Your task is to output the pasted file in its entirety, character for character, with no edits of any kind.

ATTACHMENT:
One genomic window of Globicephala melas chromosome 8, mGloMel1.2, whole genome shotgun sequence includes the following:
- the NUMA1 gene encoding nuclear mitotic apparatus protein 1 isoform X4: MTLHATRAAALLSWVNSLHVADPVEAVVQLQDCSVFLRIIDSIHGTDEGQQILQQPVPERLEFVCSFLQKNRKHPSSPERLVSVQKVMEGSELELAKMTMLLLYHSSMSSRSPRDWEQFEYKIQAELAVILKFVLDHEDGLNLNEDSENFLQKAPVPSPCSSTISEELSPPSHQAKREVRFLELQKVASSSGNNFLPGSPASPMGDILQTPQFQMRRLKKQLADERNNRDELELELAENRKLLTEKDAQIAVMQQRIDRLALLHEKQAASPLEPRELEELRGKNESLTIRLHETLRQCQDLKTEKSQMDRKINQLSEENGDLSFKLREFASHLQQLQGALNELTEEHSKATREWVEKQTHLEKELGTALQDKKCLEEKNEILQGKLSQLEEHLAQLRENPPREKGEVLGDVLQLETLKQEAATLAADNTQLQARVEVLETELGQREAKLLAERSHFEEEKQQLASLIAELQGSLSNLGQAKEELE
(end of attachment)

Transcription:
One genomic window of Globicephala melas chromosome 8, mGloMel1.2, whole genome shotgun sequence includes the following:
- the NUMA1 gene encoding nuclear mitotic apparatus protein 1 isoform X4: MTLHATRAAALLSWVNSLHVADPVEAVVQLQDCSVFLRIIDSIHGTDEGQQILQQPVPERLEFVCSFLQKNRKHPSSPERLVSVQKVMEGSELELAKMTMLLLYHSSMSSRSPRDWEQFEYKIQAELAVILKFVLDHEDGLNLNEDSENFLQKAPVPSPCSSTISEELSPPSHQAKREVRFLELQKVASSSGNNFLPGSPASPMGDILQTPQFQMRRLKKQLADERNNRDELELELAENRKLLTEKDAQIAVMQQRIDRLALLHEKQAASPLEPRELEELRGKNESLTIRLHETLRQCQDLKTEKSQMDRKINQLSEENGDLSFKLREFASHLQQLQGALNELTEEHSKATREWVEKQTHLEKELGTALQDKKCLEEKNEILQGKLSQLEEHLAQLRENPPREKGEVLGDVLQLETLKQEAATLAADNTQLQARVEVLETELGQREAKLLAERSHFEEEKQQLASLIAELQGSLSNLGQAKEELE